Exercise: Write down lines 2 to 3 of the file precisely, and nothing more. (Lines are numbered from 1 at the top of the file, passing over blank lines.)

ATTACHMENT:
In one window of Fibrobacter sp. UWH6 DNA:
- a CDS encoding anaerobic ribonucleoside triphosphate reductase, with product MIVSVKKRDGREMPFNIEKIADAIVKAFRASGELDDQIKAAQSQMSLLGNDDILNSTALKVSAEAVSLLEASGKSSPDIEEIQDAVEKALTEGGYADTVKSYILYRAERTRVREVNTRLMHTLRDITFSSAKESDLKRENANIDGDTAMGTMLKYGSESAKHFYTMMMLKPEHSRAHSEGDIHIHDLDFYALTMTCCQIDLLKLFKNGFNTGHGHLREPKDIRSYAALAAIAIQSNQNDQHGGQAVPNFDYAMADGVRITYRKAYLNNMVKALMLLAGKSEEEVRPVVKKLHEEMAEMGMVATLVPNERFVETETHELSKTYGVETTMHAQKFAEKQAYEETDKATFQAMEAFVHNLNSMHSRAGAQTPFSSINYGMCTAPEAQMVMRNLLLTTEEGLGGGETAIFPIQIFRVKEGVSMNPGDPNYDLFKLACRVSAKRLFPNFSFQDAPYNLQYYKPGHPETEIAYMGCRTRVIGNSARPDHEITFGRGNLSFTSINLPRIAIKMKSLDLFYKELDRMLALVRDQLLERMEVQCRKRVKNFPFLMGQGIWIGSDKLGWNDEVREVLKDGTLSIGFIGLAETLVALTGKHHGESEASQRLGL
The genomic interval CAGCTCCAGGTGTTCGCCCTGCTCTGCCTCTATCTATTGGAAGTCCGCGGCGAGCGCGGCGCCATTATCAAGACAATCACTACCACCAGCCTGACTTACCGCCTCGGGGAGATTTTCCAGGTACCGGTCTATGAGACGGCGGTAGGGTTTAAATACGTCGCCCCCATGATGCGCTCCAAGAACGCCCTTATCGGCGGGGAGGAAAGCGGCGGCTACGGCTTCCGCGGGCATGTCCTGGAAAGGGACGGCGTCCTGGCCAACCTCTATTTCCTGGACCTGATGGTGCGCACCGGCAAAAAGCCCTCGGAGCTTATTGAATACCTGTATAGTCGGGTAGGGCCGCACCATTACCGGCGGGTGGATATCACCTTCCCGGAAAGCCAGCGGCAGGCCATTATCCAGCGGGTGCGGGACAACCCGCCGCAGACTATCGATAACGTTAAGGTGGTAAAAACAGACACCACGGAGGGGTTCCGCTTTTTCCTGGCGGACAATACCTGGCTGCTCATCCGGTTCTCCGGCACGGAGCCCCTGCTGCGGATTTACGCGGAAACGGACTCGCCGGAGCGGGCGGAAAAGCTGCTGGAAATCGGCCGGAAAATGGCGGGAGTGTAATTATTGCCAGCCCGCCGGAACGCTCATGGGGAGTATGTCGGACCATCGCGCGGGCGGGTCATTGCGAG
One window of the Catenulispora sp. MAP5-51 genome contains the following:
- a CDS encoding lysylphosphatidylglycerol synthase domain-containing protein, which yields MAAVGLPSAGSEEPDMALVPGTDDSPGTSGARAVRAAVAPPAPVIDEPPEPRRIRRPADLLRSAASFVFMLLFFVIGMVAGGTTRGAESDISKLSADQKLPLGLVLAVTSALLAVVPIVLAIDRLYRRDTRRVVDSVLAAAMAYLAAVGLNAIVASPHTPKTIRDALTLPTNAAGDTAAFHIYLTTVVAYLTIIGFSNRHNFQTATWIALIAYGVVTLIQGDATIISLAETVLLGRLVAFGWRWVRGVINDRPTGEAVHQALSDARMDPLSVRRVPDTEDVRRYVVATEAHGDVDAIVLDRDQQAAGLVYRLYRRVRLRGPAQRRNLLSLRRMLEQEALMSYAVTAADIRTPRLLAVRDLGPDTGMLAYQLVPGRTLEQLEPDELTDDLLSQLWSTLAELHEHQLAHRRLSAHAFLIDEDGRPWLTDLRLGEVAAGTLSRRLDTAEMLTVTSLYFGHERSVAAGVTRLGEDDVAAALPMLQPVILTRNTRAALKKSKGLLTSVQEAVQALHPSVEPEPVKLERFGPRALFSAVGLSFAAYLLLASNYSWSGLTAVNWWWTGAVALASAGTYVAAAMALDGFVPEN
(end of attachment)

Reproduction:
- a CDS encoding anaerobic ribonucleoside triphosphate reductase, with product MIVSVKKRDGREMPFNIEKIADAIVKAFRASGELDDQIKAAQSQMSLLGNDDILNSTALKVSAEAVSLLEASGKSSPDIEEIQDAVEKALTEGGYADTVKSYILYRAERTRVREVNTRLMHTLRDITFSSAKESDLKRENANIDGDTAMGTMLKYGSESAKHFYTMMMLKPEHSRAHSEGDIHIHDLDFYALTMTCCQIDLLKLFKNGFNTGHGHLREPKDIRSYAALAAIAIQSNQNDQHGGQAVPNFDYAMADGVRITYRKAYLNNMVKALMLLAGKSEEEVRPVVKKLHEEMAEMGMVATLVPNERFVETETHELSKTYGVETTMHAQKFAEKQAYEETDKATFQAMEAFVHNLNSMHSRAGAQTPFSSINYGMCTAPEAQMVMRNLLLTTEEGLGGGETAIFPIQIFRVKEGVSMNPGDPNYDLFKLACRVSAKRLFPNFSFQDAPYNLQYYKPGHPETEIAYMGCRTRVIGNSARPDHEITFGRGNLSFTSINLPRIAIKMKSLDLFYKELDRMLALVRDQLLERMEVQCRKRVKNFPFLMGQGIWIGSDKLGWNDEVREVLKDGTLSIGFIGLAETLVALTGKHHGESEASQRLGL
The genomic interval CAGCTCCAGGTGTTCGCCCTGCTCTGCCTCTATCTATTGGAAGTCCGCGGCGAGCGCGGCGCCATTATCAAGACAATCACTACCACCAGCCTGACTTACCGCCTCGGGGAGATTTTCCAGGTACCGGTCTATGAGACGGCGGTAGGGTTTAAATACGTCGCCCCCATGATGCGCTCCAAGAACGCCCTTATCGGCGGGGAGGAAAGCGGCGGCTACGGCTTCCGCGGGCATGTCCTGGAAAGGGACGGCGTCCTGGCCAACCTCTATTTCCTGGACCTGATGGTGCGCACCGGCAAAAAGCCCTCGGAGCTTATTGAATACCTGTATAGTCGGGTAGGGCCGCACCATTACCGGCGGGTGGATATCACCTTCCCGGAAAGCCAGCGGCAGGCCATTATCCAGCGGGTGCGGGACAACCCGCCGCAGACTATCGATAACGTTAAGGTGGTAAAAACAGACACCACGGAGGGGTTCCGCTTTTTCCTGGCGGACAATACCTGGCTGCTCATCCGGTTCTCCGGCACGGAGCCCCTGCTGCGGATTTACGCGGAAACGGACTCGCCGGAGCGGGCGGAAAAGCTGCTGGAAATCGGCCGGAAAATGGCGGGAGTGTAATTATTGCCAGCCCGCCGGAACGCTCATGGGGAGTATGTCGGACCATCGCGCGGGCGGGTCATTGCGAG